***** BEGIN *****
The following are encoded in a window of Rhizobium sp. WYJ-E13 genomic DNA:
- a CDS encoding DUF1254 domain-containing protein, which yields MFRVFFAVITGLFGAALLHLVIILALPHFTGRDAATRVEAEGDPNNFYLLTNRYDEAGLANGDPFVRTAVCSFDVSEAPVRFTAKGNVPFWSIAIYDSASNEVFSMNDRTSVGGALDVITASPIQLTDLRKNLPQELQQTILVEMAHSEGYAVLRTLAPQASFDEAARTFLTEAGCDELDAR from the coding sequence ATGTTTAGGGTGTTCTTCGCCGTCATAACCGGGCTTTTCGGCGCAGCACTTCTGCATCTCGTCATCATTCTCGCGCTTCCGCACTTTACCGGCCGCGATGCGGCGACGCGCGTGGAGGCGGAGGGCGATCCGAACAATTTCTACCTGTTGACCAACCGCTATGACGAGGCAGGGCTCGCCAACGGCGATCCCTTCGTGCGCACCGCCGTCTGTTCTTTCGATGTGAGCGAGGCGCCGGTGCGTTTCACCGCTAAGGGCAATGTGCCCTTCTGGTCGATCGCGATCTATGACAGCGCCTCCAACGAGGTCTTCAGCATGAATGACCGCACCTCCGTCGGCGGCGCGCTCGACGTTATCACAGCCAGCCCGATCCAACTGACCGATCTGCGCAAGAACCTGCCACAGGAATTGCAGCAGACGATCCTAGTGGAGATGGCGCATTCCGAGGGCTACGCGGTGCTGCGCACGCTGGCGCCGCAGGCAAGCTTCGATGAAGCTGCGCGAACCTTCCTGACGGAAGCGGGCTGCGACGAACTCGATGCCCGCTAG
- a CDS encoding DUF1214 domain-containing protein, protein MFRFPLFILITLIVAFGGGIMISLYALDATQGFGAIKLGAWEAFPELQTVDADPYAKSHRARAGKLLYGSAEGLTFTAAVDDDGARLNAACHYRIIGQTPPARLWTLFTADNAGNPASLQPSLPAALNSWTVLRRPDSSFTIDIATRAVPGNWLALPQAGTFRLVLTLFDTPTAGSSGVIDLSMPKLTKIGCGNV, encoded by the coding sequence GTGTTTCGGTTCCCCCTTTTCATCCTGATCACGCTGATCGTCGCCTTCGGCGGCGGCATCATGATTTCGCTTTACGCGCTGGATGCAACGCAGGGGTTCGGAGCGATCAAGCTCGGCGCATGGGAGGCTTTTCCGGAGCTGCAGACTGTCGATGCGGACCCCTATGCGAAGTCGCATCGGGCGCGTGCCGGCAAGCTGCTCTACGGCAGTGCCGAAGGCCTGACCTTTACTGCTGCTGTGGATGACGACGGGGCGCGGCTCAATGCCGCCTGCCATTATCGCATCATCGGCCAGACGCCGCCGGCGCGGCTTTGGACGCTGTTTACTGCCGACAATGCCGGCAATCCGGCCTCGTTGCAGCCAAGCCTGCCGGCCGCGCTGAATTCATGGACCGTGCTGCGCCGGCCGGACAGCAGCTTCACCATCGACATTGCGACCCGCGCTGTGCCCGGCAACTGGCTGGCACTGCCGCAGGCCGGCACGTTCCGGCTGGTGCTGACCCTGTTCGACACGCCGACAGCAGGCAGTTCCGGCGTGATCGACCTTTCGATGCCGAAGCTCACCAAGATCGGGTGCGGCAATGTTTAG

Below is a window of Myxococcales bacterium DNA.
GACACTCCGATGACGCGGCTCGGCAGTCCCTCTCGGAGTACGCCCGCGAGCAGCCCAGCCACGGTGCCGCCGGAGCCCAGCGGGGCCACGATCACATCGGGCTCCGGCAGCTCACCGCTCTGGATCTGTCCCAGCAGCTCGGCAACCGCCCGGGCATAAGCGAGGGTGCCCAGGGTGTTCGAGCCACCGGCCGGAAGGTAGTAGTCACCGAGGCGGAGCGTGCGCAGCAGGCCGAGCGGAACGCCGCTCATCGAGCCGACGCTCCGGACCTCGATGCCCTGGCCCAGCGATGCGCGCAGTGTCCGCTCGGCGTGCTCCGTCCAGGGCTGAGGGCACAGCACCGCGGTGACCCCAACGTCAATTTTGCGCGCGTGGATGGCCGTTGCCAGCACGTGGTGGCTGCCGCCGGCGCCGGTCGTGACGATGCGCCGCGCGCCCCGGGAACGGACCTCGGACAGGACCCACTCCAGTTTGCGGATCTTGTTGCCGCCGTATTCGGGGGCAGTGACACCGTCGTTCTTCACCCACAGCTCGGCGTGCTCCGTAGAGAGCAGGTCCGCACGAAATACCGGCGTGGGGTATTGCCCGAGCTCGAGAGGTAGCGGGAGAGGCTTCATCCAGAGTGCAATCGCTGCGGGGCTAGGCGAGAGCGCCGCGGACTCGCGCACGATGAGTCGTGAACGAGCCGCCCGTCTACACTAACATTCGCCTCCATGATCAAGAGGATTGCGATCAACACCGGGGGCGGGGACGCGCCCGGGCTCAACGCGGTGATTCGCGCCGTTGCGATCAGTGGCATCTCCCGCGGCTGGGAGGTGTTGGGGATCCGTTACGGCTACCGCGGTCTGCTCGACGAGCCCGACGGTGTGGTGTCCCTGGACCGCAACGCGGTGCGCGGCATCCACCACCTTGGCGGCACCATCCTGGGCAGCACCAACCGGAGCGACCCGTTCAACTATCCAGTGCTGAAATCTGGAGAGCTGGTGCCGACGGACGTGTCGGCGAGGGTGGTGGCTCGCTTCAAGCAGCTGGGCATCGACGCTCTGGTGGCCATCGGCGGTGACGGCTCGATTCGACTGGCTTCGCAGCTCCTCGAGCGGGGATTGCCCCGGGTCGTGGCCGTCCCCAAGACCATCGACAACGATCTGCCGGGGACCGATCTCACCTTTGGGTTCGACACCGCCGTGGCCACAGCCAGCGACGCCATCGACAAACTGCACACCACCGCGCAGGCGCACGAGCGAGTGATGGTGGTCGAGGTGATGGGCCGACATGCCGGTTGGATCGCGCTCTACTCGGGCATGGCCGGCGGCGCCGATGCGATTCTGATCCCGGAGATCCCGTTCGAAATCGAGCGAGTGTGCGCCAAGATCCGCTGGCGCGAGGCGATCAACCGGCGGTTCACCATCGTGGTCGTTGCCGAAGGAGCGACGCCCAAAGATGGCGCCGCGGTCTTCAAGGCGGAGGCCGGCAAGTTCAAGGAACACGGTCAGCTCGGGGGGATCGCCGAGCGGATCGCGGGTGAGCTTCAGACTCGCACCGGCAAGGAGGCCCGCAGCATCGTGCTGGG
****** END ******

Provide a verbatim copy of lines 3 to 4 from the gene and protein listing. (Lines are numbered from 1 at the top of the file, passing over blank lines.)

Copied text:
- a CDS encoding DUF1214 domain-containing protein, protein MFRFPLFILITLIVAFGGGIMISLYALDATQGFGAIKLGAWEAFPELQTVDADPYAKSHRARAGKLLYGSAEGLTFTAAVDDDGARLNAACHYRIIGQTPPARLWTLFTADNAGNPASLQPSLPAALNSWTVLRRPDSSFTIDIATRAVPGNWLALPQAGTFRLVLTLFDTPTAGSSGVIDLSMPKLTKIGCGNV, encoded by the coding sequence GTGTTTCGGTTCCCCCTTTTCATCCTGATCACGCTGATCGTCGCCTTCGGCGGCGGCATCATGATTTCGCTTTACGCGCTGGATGCAACGCAGGGGTTCGGAGCGATCAAGCTCGGCGCATGGGAGGCTTTTCCGGAGCTGCAGACTGTCGATGCGGACCCCTATGCGAAGTCGCATCGGGCGCGTGCCGGCAAGCTGCTCTACGGCAGTGCCGAAGGCCTGACCTTTACTGCTGCTGTGGATGACGACGGGGCGCGGCTCAATGCCGCCTGCCATTATCGCATCATCGGCCAGACGCCGCCGGCGCGGCTTTGGACGCTGTTTACTGCCGACAATGCCGGCAATCCGGCCTCGTTGCAGCCAAGCCTGCCGGCCGCGCTGAATTCATGGACCGTGCTGCGCCGGCCGGACAGCAGCTTCACCATCGACATTGCGACCCGCGCTGTGCCCGGCAACTGGCTGGCACTGCCGCAGGCCGGCACGTTCCGGCTGGTGCTGACCCTGTTCGACACGCCGACAGCAGGCAGTTCCGGCGTGATCGACCTTTCGATGCCGAAGCTCACCAAGATCGGGTGCGGCAATGTTTAG

Below is a window of Myxococcales bacterium DNA.